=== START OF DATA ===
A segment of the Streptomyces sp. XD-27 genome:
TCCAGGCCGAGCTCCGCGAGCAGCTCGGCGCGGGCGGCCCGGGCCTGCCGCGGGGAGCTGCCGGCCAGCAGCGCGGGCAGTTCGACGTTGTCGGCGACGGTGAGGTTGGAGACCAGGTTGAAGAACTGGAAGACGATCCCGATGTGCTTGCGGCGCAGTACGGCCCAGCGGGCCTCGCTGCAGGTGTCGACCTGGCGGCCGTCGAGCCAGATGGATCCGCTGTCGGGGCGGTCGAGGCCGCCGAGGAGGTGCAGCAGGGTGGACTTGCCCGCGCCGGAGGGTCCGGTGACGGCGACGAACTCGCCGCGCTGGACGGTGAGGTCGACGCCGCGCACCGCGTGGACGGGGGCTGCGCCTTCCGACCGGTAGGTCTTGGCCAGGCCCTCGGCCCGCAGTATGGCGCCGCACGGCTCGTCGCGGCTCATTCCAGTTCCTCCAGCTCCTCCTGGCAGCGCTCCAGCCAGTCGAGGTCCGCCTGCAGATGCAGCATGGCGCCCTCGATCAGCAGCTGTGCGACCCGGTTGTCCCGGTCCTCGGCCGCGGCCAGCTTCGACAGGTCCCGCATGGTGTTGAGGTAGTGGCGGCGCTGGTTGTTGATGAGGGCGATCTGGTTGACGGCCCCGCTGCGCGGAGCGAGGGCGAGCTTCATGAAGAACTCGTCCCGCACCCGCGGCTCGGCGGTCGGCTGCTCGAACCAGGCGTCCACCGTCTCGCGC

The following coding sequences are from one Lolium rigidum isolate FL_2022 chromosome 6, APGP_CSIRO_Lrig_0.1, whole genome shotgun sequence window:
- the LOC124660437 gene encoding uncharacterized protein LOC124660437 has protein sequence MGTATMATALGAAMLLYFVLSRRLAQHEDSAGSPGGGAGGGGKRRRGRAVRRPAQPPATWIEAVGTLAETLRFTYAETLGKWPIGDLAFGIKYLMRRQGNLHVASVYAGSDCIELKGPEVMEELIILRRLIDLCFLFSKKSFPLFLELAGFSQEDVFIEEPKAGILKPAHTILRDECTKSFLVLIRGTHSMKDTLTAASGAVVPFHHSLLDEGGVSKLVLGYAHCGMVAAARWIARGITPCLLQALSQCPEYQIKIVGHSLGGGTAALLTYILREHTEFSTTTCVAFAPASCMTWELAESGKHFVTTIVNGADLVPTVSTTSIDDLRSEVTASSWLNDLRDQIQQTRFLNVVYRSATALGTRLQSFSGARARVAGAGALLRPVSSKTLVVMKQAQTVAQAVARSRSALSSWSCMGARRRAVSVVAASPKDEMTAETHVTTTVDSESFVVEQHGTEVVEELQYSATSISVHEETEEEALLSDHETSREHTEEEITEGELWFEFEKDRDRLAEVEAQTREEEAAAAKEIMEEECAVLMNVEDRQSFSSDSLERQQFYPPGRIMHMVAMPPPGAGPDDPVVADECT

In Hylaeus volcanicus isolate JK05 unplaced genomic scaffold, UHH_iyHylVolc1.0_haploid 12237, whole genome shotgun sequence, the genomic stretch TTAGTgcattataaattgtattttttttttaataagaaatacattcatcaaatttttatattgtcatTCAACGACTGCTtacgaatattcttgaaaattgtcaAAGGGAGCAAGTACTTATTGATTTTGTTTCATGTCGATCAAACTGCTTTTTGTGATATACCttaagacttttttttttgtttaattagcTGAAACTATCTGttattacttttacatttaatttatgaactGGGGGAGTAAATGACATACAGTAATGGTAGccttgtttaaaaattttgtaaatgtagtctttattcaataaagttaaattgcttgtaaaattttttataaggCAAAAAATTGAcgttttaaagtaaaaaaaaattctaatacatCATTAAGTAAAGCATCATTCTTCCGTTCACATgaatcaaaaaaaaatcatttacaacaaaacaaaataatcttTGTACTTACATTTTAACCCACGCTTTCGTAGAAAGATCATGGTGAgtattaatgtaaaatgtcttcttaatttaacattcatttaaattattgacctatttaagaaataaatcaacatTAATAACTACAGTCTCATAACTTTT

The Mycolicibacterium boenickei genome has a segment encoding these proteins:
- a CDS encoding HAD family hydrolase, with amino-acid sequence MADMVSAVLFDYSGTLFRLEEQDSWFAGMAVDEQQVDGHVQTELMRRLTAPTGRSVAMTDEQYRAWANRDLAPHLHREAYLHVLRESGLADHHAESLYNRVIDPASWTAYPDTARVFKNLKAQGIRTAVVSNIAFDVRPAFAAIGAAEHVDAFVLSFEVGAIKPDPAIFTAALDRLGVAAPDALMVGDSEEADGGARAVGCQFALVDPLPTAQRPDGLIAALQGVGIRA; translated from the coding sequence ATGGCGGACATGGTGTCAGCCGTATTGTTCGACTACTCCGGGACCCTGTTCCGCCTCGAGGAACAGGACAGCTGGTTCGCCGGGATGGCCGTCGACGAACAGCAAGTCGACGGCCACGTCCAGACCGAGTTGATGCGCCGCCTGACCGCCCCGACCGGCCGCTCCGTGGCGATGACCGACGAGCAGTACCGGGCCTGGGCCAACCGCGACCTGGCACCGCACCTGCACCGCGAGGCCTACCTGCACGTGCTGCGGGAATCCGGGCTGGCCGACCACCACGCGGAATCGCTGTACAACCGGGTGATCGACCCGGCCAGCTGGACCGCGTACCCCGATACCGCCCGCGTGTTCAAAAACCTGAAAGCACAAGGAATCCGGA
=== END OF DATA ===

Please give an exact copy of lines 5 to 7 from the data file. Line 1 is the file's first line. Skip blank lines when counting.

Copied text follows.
In Hylaeus volcanicus isolate JK05 unplaced genomic scaffold, UHH_iyHylVolc1.0_haploid 12237, whole genome shotgun sequence, the genomic stretch TTAGTgcattataaattgtattttttttttaataagaaatacattcatcaaatttttatattgtcatTCAACGACTGCTtacgaatattcttgaaaattgtcaAAGGGAGCAAGTACTTATTGATTTTGTTTCATGTCGATCAAACTGCTTTTTGTGATATACCttaagacttttttttttgtttaattagcTGAAACTATCTGttattacttttacatttaatttatgaactGGGGGAGTAAATGACATACAGTAATGGTAGccttgtttaaaaattttgtaaatgtagtctttattcaataaagttaaattgcttgtaaaattttttataaggCAAAAAATTGAcgttttaaagtaaaaaaaaattctaatacatCATTAAGTAAAGCATCATTCTTCCGTTCACATgaatcaaaaaaaaatcatttacaacaaaacaaaataatcttTGTACTTACATTTTAACCCACGCTTTCGTAGAAAGATCATGGTGAgtattaatgtaaaatgtcttcttaatttaacattcatttaaattattgacctatttaagaaataaatcaacatTAATAACTACAGTCTCATAACTTTT

The Mycolicibacterium boenickei genome has a segment encoding these proteins:
- a CDS encoding HAD family hydrolase, with amino-acid sequence MADMVSAVLFDYSGTLFRLEEQDSWFAGMAVDEQQVDGHVQTELMRRLTAPTGRSVAMTDEQYRAWANRDLAPHLHREAYLHVLRESGLADHHAESLYNRVIDPASWTAYPDTARVFKNLKAQGIRTAVVSNIAFDVRPAFAAIGAAEHVDAFVLSFEVGAIKPDPAIFTAALDRLGVAAPDALMVGDSEEADGGARAVGCQFALVDPLPTAQRPDGLIAALQGVGIRA; translated from the coding sequence ATGGCGGACATGGTGTCAGCCGTATTGTTCGACTACTCCGGGACCCTGTTCCGCCTCGAGGAACAGGACAGCTGGTTCGCCGGGATGGCCGTCGACGAACAGCAAGTCGACGGCCACGTCCAGACCGAGTTGATGCGCCGCCTGACCGCCCCGACCGGCCGCTCCGTGGCGATGACCGACGAGCAGTACCGGGCCTGGGCCAACCGCGACCTGGCACCGCACCTGCACCGCGAGGCCTACCTGCACGTGCTGCGGGAATCCGGGCTGGCCGACCACCACGCGGAATCGCTGTACAACCGGGTGATCGACCCGGCCAGCTGGACCGCGTACCCCGATACCGCCCGCGTGTTCAAAAACCTGAAAGCACAAGGAATCCGGA